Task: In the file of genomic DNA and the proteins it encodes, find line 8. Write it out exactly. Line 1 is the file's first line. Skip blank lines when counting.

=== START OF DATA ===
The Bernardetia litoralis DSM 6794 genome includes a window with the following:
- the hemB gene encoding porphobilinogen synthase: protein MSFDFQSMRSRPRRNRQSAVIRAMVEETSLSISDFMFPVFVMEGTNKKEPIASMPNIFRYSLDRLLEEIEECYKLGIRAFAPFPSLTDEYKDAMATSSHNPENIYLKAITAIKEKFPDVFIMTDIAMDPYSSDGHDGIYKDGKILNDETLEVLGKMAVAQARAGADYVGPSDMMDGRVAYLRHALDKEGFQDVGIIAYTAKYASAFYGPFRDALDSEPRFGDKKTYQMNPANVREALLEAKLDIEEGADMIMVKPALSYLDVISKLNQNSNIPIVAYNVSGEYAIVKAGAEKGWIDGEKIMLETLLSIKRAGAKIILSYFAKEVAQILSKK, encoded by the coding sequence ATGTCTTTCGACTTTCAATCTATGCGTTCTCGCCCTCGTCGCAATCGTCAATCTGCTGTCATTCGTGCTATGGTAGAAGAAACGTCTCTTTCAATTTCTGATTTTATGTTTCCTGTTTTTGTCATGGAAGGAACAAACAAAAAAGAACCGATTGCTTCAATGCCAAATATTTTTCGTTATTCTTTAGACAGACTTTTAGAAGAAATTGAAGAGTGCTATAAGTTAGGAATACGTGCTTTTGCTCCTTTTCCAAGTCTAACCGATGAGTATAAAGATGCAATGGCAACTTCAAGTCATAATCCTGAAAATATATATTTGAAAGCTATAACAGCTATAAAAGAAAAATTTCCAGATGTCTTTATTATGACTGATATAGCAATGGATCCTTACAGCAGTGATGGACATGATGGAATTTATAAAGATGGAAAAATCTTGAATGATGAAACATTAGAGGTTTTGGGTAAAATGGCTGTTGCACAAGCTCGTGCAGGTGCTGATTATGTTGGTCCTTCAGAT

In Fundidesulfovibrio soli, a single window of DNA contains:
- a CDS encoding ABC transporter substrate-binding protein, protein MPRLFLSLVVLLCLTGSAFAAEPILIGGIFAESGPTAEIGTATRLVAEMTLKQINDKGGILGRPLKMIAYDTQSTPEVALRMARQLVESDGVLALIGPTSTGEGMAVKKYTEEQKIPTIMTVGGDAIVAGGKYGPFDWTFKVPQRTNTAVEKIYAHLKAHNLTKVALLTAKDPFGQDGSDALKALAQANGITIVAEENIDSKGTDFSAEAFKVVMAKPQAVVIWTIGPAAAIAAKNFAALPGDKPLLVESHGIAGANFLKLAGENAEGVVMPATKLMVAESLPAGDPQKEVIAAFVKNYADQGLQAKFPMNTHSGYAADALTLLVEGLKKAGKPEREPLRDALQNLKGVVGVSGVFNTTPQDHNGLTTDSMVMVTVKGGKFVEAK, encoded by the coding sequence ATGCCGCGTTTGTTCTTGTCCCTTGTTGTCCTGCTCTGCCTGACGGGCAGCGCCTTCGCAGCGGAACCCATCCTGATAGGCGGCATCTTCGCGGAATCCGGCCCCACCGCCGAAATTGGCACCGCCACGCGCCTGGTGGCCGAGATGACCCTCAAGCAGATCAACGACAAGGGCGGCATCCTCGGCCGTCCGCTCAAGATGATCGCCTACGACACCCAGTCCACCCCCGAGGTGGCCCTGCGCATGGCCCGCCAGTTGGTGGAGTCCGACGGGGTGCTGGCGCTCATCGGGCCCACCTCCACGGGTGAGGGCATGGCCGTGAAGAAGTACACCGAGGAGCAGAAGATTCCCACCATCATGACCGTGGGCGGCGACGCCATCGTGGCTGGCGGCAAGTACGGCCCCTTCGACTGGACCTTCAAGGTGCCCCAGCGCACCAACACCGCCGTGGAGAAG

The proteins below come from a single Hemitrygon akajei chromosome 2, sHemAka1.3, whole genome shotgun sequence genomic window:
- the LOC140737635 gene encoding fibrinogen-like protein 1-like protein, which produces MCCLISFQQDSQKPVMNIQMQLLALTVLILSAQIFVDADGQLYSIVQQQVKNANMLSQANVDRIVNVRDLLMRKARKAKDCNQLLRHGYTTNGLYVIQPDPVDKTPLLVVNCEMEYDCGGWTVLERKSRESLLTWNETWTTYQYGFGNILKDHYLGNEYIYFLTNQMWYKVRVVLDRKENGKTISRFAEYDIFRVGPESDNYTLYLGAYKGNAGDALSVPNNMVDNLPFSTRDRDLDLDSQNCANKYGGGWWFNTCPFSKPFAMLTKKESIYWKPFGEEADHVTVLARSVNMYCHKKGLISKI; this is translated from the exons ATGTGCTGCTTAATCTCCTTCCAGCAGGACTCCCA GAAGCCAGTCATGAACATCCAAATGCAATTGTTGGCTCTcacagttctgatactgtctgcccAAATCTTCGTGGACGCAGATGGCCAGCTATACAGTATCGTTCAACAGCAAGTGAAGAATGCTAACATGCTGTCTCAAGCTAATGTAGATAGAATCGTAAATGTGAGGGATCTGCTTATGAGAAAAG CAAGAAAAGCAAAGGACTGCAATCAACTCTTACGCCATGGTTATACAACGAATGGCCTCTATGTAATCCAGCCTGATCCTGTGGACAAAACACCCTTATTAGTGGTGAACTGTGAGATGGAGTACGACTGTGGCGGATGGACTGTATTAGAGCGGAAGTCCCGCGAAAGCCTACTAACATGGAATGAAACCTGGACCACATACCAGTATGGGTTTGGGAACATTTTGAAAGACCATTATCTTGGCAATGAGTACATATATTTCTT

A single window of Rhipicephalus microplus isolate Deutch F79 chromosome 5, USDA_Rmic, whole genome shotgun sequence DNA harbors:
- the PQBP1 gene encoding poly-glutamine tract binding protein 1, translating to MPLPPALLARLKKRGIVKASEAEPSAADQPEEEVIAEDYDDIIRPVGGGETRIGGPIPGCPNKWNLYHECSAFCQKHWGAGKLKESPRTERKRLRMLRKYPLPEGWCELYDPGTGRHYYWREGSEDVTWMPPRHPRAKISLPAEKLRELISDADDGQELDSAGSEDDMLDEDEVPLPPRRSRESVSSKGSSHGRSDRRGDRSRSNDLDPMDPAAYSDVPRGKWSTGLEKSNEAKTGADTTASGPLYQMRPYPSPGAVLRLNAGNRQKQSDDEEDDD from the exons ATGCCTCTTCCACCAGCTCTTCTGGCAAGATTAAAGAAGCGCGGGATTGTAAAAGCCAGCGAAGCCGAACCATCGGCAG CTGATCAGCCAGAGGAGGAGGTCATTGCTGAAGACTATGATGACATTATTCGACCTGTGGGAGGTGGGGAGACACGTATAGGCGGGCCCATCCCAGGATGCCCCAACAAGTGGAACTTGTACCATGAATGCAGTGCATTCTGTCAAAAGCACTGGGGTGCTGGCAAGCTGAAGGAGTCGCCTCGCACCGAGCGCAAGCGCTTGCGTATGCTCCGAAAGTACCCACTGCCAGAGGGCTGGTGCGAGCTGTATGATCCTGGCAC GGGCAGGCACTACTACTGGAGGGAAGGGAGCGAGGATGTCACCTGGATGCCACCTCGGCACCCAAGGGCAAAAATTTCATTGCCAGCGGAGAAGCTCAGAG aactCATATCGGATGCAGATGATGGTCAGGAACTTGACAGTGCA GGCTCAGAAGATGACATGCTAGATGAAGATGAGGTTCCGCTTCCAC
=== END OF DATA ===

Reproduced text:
- the PQBP1 gene encoding poly-glutamine tract binding protein 1, translating to MPLPPALLARLKKRGIVKASEAEPSAADQPEEEVIAEDYDDIIRPVGGGETRIGGPIPGCPNKWNLYHECSAFCQKHWGAGKLKESPRTERKRLRMLRKYPLPEGWCELYDPGTGRHYYWREGSEDVTWMPPRHPRAKISLPAEKLRELISDADDGQELDSAGSEDDMLDEDEVPLPPRRSRESVSSKGSSHGRSDRRGDRSRSNDLDPMDPAAYSDVPRGKWSTGLEKSNEAKTGADTTASGPLYQMRPYPSPGAVLRLNAGNRQKQSDDEEDDD from the exons ATGCCTCTTCCACCAGCTCTTCTGGCAAGATTAAAGAAGCGCGGGATTGTAAAAGCCAGCGAAGCCGAACCATCGGCAG CTGATCAGCCAGAGGAGGAGGTCATTGCTGAAGACTATGATGACATTATTCGACCTGTGGGAGGTGGGGAGACACGTATAGGCGGGCCCATCCCAGGATGCCCCAACAAGTGGAACTTGTACCATGAATGCAGTGCATTCTGTCAAAAGCACTGGGGTGCTGGCAAGCTGAAGGAGTCGCCTCGCACCGAGCGCAAGCGCTTGCGTATGCTCCGAAAGTACCCACTGCCAGAGGGCTGGTGCGAGCTGTATGATCCTGGCAC GGGCAGGCACTACTACTGGAGGGAAGGGAGCGAGGATGTCACCTGGATGCCACCTCGGCACCCAAGGGCAAAAATTTCATTGCCAGCGGAGAAGCTCAGAG aactCATATCGGATGCAGATGATGGTCAGGAACTTGACAGTGCA GGCTCAGAAGATGACATGCTAGATGAAGATGAGGTTCCGCTTCCAC